(PhysOrg.com) -- Victoria University graduate Jared Thomas spent many hours riding buses and trains in the greater Wellington region as part of his PhD research.
"My focus was to look at the social needs of public transport passengers and the delicate balance between the need for privacy and social interaction on public transport," says Dr Thomas.
As part of his PhD research, Dr Thomas observed the behaviours of 1,703 passengers, including seat selection, activity use and whether they conversed. He also surveyed around 900 public transport commuters about their attitudes and behaviours, such as which seats they chose and why.
"My findings showed the seating layout of public transport forces people into an intimate distance with strangers, causing a degree of social discomfort. I found that people use a range of interactive strategies to adapt to this close yet impersonal social situation, including defensive behaviours such as reading, listening to music or talking on cell phones, which restricts their ability to engage with their fellow travellers. Others adapt with physically defensive behaviours such as putting their bag on the seat next to them, which also reduces their ability to socially interact."
Dr Thomas said there is evidence that interactive strategies—such as talking and positive body language with other passengers—are more successful than defensive strategies at reducing social discomfort.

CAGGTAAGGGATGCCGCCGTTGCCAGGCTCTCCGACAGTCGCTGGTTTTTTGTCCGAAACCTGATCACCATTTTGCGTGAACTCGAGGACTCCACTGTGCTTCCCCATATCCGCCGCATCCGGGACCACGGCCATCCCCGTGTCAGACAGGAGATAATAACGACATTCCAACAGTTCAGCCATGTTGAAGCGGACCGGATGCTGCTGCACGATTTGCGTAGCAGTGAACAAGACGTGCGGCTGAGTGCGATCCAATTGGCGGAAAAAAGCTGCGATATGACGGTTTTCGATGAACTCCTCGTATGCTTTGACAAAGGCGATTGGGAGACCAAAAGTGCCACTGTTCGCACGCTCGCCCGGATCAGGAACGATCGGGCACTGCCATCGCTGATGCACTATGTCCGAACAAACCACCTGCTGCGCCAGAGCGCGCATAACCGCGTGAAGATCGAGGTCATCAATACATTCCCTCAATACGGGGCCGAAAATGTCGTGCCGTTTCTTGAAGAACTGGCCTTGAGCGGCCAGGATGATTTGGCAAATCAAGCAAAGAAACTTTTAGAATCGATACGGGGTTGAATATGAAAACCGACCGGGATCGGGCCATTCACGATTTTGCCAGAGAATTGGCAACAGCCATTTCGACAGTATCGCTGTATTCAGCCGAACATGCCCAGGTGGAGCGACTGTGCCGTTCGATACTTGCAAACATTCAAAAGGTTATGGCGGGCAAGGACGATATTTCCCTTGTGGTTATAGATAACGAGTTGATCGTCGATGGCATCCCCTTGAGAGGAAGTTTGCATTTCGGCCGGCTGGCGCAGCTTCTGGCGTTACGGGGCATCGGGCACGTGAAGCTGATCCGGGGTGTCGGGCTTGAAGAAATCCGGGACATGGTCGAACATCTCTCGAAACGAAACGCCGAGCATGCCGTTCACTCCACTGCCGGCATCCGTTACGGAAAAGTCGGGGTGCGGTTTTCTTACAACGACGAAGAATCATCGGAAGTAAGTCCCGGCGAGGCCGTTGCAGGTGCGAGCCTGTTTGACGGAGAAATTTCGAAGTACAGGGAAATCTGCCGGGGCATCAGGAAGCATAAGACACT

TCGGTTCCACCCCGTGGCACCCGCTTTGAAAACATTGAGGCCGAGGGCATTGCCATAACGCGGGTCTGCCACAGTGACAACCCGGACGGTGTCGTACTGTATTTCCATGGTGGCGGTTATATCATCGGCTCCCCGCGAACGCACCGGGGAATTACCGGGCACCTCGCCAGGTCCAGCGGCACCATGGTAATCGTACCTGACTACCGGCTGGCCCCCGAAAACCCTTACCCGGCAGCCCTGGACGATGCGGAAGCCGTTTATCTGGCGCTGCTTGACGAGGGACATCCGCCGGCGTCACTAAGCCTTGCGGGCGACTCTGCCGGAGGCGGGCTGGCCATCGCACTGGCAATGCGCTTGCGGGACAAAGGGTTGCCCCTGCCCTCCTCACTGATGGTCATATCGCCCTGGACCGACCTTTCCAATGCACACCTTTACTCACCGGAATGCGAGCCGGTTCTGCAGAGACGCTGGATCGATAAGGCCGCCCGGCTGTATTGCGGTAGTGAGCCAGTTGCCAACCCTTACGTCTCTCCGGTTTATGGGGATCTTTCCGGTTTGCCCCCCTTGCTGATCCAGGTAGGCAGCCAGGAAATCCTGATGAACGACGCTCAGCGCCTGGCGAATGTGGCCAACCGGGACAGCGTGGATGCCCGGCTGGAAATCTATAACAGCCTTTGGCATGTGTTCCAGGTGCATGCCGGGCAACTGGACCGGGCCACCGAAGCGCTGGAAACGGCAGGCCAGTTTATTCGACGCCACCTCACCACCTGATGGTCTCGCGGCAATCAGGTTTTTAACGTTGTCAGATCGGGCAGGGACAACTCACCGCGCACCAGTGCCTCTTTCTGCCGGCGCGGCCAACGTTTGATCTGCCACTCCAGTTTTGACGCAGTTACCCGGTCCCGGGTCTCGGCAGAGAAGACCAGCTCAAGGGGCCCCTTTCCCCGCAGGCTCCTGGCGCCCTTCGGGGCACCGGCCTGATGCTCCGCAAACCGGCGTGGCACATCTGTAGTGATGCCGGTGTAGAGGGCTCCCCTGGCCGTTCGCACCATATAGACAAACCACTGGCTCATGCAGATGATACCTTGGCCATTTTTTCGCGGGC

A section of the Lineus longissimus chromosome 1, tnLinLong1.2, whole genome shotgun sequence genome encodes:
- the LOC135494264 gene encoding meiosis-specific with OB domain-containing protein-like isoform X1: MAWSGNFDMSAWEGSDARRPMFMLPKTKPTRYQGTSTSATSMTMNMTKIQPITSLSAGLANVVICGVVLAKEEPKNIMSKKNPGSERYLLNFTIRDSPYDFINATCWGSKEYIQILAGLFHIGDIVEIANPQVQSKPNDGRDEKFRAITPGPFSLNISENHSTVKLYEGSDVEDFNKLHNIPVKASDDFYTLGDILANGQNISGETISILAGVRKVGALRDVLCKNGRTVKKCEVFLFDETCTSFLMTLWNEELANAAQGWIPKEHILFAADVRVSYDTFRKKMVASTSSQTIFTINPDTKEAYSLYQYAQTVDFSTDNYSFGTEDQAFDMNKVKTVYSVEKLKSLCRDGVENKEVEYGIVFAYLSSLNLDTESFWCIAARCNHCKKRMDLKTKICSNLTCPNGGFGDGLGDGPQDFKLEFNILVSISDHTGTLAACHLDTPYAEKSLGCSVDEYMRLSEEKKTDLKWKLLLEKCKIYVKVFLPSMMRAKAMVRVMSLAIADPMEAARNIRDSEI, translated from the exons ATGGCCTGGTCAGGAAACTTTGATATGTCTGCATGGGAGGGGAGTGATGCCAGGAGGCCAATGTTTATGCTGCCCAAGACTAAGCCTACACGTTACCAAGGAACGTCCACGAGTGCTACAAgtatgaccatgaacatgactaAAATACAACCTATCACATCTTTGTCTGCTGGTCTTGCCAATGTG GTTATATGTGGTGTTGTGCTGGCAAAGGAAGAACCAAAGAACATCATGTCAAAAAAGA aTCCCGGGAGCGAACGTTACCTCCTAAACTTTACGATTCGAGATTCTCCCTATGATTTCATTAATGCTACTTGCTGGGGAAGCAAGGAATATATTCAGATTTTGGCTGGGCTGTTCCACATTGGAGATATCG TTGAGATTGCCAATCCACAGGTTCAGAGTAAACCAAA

"Much like reading a magazine in a dentist's waiting room, defensive strategies may make the time pass more quickly, but they do not necessarily reduce the underlying discomfort of the situation."
Interactive strategies are used by around one-quarter of commuters, but more would interact if there were fewer barriers to interaction, he says. Part of the problem is that social niceties, such as smiling and greetings, are ignored in a crowded public transport setting.
"Another key barrier to social interaction is the seat layout of both buses and trains. Most passengers are offered seats immediately beside one another, where facing each other to communicate important non-verbal signals is awkward. These passengers are about 30% less likely to engage in a conversation than those sitting in other layouts, such as those passengers that are facing each other."
Dr Thomas, who is himself a public transport user, is currently working for Opus as a transport researcher. He says his research could be used by public transport agencies, passengers, and those who design carriages and buses.
Dr Thomas graduated with a PhD in Psychology from Victoria University in December and was supported in his study by funding from the Tertiary Education Commission (TEC) and the Foundation for Research, Science and Technology (FRST). His principal supervisor was Dr Marc Wilson.
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